Science Poetry

Second Verse

“‘Twixt bud and blossom, April waits
In nature’s own transition state.  
A month poetic here restarts;
In verse renewed, find calming art.”

The 1 April 2020 verse celebrated the beginning of NaPoWriMo in 2020.  My initial Twitter postings had begun with NaPoWriMo in April 2019, and I had essentially prepared that set of thirty chemistry limericks before the month began.  Choosing to begin the monthlong routine in 2020 felt much more like a “throwing the hat over the wall” moment, as I wasn’t sure I’d be able to complete a new set of poems during such an unusual time!

“‘Twixt bud and blossom, April waits /
In nature’s own transition state.”
A “transition state,” in chemistry, refers generally to a midpoint of a chemical reaction.  At the point of the reaction described via the transition state, pertinent bonds are partially formed or broken.  A chemist denotes this point on a reaction energy diagram (sometimes described as a potential energy surface) as a maximum energy point, in an image that looks much like the top of a hill.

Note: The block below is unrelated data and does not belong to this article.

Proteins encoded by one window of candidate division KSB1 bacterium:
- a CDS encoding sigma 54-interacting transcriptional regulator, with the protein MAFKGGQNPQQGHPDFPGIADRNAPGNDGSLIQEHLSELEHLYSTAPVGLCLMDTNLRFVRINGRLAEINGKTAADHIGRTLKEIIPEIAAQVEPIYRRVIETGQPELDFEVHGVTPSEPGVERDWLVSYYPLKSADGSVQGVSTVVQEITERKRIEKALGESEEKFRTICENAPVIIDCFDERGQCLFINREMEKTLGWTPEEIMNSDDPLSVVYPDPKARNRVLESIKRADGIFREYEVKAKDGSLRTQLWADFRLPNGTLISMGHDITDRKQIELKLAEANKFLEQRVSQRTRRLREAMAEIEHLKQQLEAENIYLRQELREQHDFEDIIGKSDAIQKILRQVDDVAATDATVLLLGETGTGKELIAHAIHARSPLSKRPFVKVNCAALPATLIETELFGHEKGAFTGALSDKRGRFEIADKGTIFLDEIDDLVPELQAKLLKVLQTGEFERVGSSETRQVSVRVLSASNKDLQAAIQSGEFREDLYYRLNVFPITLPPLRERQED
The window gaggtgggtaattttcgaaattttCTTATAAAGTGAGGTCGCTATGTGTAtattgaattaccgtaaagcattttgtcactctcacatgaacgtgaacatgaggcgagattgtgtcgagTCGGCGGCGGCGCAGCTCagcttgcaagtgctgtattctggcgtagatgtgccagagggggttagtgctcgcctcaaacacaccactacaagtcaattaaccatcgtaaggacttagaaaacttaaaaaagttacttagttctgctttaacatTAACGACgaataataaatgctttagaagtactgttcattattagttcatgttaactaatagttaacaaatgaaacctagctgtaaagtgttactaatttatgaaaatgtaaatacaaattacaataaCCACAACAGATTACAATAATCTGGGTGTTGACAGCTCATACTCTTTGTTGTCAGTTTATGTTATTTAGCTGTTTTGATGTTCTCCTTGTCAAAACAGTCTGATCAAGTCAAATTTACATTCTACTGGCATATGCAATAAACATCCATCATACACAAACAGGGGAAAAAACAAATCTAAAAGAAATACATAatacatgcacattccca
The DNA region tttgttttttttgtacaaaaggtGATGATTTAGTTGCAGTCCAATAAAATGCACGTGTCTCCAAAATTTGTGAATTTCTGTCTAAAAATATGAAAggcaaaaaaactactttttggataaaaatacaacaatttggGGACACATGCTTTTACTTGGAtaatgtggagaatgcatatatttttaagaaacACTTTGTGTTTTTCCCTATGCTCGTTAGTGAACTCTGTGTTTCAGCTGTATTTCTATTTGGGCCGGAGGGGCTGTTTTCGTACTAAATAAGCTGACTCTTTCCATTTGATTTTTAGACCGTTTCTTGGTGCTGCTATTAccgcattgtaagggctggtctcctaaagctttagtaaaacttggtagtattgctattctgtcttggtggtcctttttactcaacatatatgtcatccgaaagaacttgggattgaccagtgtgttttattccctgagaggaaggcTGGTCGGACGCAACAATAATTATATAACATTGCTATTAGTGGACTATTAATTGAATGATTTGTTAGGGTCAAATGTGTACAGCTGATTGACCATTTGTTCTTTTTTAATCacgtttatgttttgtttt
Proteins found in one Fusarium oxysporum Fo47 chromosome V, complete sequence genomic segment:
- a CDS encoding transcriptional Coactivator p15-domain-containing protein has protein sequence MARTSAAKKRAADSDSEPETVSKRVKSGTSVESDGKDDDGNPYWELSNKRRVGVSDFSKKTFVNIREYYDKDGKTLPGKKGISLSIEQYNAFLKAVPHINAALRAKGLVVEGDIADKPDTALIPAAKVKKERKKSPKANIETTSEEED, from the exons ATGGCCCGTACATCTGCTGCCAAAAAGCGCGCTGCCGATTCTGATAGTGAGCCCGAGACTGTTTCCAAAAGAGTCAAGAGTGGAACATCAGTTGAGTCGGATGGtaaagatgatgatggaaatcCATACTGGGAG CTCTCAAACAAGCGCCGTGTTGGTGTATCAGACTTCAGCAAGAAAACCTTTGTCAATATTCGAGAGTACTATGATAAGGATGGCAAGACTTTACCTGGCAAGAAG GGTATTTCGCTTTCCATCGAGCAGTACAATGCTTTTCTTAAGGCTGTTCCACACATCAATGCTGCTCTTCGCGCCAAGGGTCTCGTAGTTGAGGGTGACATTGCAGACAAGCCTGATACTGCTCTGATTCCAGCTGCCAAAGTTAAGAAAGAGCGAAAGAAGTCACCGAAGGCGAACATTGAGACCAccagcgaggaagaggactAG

In a reaction, a chemical species can revert backward to reactants or proceed forward to products, depending on which direction the reaction continues from the transition state.  Since the calendar moves resolutely forward, this isn’t the most precise imagery for April itself.  However, I had posted some photos of a budding tree along with this poem; to strain the chemical analogy even further, each individual bud reminded me of a particulate-level participant in the calendar’s macroscopic move, poised to potentially flower.    

“A month poetic here restarts; /
In verse renewed, find calming art.”

These last two lines acknowledged that I would be attempting to complete the NaPoWriMo challenge once again (“verse renewed”), aiming for the benefits of a creative habit in an otherwise-strange season.  I have described how the brief essays in this website’s space similarly provided helpful structure during Spring 2020. 

April 2020 would ultimately provide an interesting contrast to April 2019 in a few ways: first, its previously acknowledged ad hoc nature; second, the variety of styles I would use, in contrast to 2019’s limerick-only format.  The repetition of the writing process, though, brought a welcome sense of reliability.